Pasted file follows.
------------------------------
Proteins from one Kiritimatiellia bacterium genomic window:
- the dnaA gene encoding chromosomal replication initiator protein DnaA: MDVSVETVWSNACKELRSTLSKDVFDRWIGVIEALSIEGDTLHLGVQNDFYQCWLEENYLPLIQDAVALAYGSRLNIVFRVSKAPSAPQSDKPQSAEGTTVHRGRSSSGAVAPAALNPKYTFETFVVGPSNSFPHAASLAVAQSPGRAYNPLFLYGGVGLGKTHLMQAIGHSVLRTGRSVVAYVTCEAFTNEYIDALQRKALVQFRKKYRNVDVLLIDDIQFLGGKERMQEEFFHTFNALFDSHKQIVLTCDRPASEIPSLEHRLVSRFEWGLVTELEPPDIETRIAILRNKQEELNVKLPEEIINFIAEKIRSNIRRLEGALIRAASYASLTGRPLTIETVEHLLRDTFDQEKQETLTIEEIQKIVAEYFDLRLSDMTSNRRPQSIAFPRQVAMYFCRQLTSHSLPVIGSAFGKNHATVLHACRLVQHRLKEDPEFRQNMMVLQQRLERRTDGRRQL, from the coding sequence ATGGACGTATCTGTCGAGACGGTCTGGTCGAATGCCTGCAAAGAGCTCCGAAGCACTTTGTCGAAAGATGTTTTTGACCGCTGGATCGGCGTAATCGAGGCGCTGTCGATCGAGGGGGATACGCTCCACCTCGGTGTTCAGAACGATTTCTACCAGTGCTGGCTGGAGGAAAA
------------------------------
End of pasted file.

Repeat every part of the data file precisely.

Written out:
Proteins from one Kiritimatiellia bacterium genomic window:
- the dnaA gene encoding chromosomal replication initiator protein DnaA: MDVSVETVWSNACKELRSTLSKDVFDRWIGVIEALSIEGDTLHLGVQNDFYQCWLEENYLPLIQDAVALAYGSRLNIVFRVSKAPSAPQSDKPQSAEGTTVHRGRSSSGAVAPAALNPKYTFETFVVGPSNSFPHAASLAVAQSPGRAYNPLFLYGGVGLGKTHLMQAIGHSVLRTGRSVVAYVTCEAFTNEYIDALQRKALVQFRKKYRNVDVLLIDDIQFLGGKERMQEEFFHTFNALFDSHKQIVLTCDRPASEIPSLEHRLVSRFEWGLVTELEPPDIETRIAILRNKQEELNVKLPEEIINFIAEKIRSNIRRLEGALIRAASYASLTGRPLTIETVEHLLRDTFDQEKQETLTIEEIQKIVAEYFDLRLSDMTSNRRPQSIAFPRQVAMYFCRQLTSHSLPVIGSAFGKNHATVLHACRLVQHRLKEDPEFRQNMMVLQQRLERRTDGRRQL, from the coding sequence ATGGACGTATCTGTCGAGACGGTCTGGTCGAATGCCTGCAAAGAGCTCCGAAGCACTTTGTCGAAAGATGTTTTTGACCGCTGGATCGGCGTAATCGAGGCGCTGTCGATCGAGGGGGATACGCTCCACCTCGGTGTTCAGAACGATTTCTACCAGTGCTGGCTGGAGGAAAA